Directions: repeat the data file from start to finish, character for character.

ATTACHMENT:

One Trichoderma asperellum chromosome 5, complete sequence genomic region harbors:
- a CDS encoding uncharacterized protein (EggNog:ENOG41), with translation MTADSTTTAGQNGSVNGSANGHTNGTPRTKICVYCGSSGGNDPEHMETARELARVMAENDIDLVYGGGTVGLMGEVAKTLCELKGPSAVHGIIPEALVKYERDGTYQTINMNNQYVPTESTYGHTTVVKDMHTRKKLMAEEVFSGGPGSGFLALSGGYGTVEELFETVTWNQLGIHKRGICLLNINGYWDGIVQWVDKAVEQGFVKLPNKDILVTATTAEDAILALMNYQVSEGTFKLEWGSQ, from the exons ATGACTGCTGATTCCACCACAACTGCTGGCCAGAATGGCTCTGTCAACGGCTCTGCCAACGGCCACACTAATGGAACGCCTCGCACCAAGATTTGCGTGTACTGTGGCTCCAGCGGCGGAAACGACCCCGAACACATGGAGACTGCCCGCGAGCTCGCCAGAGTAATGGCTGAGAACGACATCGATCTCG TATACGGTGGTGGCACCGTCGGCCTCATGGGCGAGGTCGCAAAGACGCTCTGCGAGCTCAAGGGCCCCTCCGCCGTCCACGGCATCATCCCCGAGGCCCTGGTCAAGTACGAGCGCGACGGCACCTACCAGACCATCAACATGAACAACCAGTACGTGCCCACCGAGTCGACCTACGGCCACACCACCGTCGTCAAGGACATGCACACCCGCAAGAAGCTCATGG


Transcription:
One Trichoderma asperellum chromosome 5, complete sequence genomic region harbors:
- a CDS encoding uncharacterized protein (EggNog:ENOG41), with translation MTADSTTTAGQNGSVNGSANGHTNGTPRTKICVYCGSSGGNDPEHMETARELARVMAENDIDLVYGGGTVGLMGEVAKTLCELKGPSAVHGIIPEALVKYERDGTYQTINMNNQYVPTESTYGHTTVVKDMHTRKKLMAEEVFSGGPGSGFLALSGGYGTVEELFETVTWNQLGIHKRGICLLNINGYWDGIVQWVDKAVEQGFVKLPNKDILVTATTAEDAILALMNYQVSEGTFKLEWGSQ, from the exons ATGACTGCTGATTCCACCACAACTGCTGGCCAGAATGGCTCTGTCAACGGCTCTGCCAACGGCCACACTAATGGAACGCCTCGCACCAAGATTTGCGTGTACTGTGGCTCCAGCGGCGGAAACGACCCCGAACACATGGAGACTGCCCGCGAGCTCGCCAGAGTAATGGCTGAGAACGACATCGATCTCG TATACGGTGGTGGCACCGTCGGCCTCATGGGCGAGGTCGCAAAGACGCTCTGCGAGCTCAAGGGCCCCTCCGCCGTCCACGGCATCATCCCCGAGGCCCTGGTCAAGTACGAGCGCGACGGCACCTACCAGACCATCAACATGAACAACCAGTACGTGCCCACCGAGTCGACCTACGGCCACACCACCGTCGTCAAGGACATGCACACCCGCAAGAAGCTCATGG